This I Believe

Sydnie - Gresham, Oregon
Entered on January 16, 2008
Age Group: Under 18
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Believe. Such a word can cause a World War III. Most people, who use the word “believe”, use it for selfish reasons; I believe I should run your country. Yet, there are people who use “believe” to help others speak when they have no voice, people who stand, while others sit, just to get their point across. When I use it, I speak for others. I believe that no child or pet should be abused or neglected. When you have a child or pet, all they want to be loved and cared for. When you think about the sweet children who don’t get any attention, all you feel is a sharp pain in your heart. You just want to take them in your arms and hold them and tell them, “You’re going to get through it,” and usually you know you’re not right. Many kids and animals die from abuse or neglect every year. I used to sit in my bedroom and wonder why or how people could hurt anyone. It’s still foggy to me.

When I was in 4th grade my best friend, Kara House, would come to school and get bullied and made fun of by the other kids. As soon as people found out I was friends with her, they began to do the same to me. None of them knew the truth about her. She would come to school in the trashiest clothes and the messiest hair, but the only reason she would look like that was to hide the bruises and the scares that her stepmother gave her. She made me promise that I wouldn’t tell anyone. As painful as it was, I promised. She would tell me everyday what happened to her. I would become teary, but remain strong for her. I always hated myself for making that promise, but I wanted her to have someone she wouldn’t be afraid to talk to.

One day she came to school with her stepmother right behind her. Her stepmother signaled for me to me to come over to her to talk, so I did.

“Kara is taking your papers, with grades on them, home and coping them,” she said to me, with a slight glare on her botox face.

“No she hasn’t, I have all my graded papers. My mom makes me take them all home to show her,” I replied, she looked angry.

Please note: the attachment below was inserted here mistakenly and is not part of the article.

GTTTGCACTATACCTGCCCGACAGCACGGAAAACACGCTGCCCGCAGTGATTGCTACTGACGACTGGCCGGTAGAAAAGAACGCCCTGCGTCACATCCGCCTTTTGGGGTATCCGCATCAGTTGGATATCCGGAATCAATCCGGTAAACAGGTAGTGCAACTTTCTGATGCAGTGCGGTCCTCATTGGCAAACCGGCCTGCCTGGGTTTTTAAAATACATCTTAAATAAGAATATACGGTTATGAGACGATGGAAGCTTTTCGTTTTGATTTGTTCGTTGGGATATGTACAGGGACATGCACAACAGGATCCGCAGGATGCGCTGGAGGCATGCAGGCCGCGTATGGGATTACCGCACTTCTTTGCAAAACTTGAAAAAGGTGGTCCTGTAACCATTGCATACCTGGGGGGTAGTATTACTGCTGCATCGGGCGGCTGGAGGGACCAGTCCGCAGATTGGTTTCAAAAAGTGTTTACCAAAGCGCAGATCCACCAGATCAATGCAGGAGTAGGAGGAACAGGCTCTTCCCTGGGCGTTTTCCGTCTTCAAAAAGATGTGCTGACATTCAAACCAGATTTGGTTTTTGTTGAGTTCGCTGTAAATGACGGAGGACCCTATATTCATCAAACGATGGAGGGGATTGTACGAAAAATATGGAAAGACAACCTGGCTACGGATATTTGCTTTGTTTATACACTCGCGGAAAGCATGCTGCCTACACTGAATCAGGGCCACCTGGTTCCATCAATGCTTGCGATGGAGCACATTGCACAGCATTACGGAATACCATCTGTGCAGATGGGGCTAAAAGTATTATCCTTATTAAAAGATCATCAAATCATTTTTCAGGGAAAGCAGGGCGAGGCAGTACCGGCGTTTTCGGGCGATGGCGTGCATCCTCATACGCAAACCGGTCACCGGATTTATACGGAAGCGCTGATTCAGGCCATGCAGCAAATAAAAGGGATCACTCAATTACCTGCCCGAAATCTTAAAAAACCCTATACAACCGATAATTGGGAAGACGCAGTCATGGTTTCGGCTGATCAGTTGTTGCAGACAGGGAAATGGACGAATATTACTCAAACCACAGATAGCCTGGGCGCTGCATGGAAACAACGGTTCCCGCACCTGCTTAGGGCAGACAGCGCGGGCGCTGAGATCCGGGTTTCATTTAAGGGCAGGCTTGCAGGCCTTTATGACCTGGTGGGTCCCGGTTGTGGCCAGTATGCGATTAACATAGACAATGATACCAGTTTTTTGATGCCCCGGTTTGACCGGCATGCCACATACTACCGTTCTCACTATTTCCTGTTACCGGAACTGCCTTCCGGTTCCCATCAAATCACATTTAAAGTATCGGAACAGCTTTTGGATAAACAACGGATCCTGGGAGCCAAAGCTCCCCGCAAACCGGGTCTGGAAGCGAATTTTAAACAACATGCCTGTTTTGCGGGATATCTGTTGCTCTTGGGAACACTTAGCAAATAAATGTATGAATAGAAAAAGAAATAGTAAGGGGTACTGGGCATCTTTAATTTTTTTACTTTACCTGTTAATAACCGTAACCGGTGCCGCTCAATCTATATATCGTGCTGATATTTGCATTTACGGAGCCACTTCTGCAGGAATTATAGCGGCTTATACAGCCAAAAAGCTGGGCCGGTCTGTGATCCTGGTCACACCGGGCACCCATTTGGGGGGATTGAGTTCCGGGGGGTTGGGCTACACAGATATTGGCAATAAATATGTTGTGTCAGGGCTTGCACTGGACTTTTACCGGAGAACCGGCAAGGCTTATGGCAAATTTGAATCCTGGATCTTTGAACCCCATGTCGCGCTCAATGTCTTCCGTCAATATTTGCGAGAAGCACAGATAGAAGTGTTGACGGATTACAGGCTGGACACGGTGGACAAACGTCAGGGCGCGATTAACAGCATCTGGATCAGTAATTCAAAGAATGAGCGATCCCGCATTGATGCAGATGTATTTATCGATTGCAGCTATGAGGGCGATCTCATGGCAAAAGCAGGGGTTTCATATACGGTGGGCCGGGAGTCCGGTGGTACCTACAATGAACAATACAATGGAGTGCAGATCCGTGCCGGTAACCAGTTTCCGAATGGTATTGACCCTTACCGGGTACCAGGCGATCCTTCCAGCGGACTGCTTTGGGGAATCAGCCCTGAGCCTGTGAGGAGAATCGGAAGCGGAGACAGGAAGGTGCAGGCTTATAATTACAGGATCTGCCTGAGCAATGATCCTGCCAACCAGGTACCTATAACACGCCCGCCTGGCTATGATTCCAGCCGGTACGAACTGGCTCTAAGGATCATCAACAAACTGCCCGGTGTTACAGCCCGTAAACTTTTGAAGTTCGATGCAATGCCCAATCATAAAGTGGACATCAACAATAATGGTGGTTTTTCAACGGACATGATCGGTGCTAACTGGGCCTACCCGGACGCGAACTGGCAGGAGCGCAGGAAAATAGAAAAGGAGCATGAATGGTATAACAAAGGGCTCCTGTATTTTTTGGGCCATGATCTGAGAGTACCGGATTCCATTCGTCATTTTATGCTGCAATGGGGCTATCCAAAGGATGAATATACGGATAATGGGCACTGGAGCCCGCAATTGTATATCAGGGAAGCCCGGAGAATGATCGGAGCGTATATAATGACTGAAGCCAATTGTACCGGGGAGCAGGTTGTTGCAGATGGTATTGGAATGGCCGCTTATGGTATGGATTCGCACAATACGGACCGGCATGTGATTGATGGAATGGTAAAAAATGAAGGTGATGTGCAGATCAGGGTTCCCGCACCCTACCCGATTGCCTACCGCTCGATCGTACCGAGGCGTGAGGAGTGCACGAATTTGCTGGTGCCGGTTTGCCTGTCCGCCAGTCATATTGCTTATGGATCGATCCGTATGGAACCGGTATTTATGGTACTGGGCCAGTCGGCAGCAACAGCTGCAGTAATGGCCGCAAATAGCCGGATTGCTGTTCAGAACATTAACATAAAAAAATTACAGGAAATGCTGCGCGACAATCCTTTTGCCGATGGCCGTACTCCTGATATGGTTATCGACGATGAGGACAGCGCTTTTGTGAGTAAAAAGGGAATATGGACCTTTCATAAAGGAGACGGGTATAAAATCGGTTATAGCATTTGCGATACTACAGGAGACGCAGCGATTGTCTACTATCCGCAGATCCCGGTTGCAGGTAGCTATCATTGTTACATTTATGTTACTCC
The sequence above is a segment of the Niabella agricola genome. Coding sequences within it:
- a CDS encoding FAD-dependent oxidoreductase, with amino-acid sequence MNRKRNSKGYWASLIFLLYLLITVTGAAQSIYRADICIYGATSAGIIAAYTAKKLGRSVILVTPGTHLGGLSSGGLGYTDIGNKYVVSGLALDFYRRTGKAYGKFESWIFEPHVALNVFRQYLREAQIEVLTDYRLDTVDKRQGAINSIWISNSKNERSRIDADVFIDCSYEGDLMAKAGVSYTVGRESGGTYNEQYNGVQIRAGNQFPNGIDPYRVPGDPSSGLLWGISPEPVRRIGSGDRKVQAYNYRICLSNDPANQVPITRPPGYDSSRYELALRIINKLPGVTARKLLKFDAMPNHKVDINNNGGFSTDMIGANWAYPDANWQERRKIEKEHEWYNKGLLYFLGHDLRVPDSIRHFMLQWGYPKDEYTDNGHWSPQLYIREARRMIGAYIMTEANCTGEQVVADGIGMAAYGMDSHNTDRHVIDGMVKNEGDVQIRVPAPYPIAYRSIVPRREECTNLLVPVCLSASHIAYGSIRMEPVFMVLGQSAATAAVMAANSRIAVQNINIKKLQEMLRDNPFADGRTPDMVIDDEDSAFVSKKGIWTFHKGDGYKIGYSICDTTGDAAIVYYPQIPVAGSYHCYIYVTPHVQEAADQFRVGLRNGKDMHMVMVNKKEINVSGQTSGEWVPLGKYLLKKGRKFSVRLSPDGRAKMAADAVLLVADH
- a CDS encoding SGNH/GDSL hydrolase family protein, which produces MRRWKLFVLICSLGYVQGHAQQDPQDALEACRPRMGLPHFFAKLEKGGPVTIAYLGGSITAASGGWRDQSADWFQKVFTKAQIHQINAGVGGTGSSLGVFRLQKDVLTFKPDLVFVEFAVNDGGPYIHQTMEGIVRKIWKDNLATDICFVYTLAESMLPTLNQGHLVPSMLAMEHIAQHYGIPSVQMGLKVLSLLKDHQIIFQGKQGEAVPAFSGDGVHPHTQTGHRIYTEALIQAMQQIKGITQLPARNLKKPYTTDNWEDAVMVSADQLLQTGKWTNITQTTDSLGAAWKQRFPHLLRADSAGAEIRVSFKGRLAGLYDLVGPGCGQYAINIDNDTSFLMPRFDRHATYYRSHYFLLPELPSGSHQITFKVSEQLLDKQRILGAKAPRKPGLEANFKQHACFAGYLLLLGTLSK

“Well, Kara is very dumb. And I’m very surprised that a girl as smart as yourself would be hanging out with her.”

“Ma’am can you please not talk about my best friend like that?” I said in a polite way, and then calmly walked over to Kara.

Deep down I knew I had to do something to help her, but what?

The day after I had that conversation with Kara’s stepmother, Kara had I dark red spot on the butt part of her jeans. I asked her if she knew about it, she said she did but that she didn’t know what to do about it. I told her to go to the office to get clothes and a pad maybe. When she got to the office they called her stepmother to come and her and explain the female parts. I sat in my chair waiting for her to come back, but she never did. I was scared.

The next day I was late for school. Mrs. S, the school secretary got a disturbing phone call. She walked into the principal’s office crying. They both walked out in tears. I was in a chair waiting for assistance. When I finally got the secretary’s attention she was upset. I asked her what was wrong, and she simply replied, “You’ll find out,” She knew Kara and I were best friends.

I walked into the classroom confused as ever. Mrs. Arends, our teacher, said she had an announcement to make. We listened closely.

“Kara House…” She had a hard time breathing. She took a deep breath and continued, “Kara House, was killed last night. So she won’t be with us anymore.”

My heart stopped. I didn’t know how to react, or how to think. Mrs. Arends looked at me with a slow smile; she walked over to me and gave me a huge. My mouth was dry and I couldn’t breath. I couldn’t move, so when she hugged me, I didn’t move. She was worried so she sent me to the office to go home.

I knew I should have told someone.

My beliefs are strong, and not so selfish. When I say I don’t agree with abuse, I truly mean it.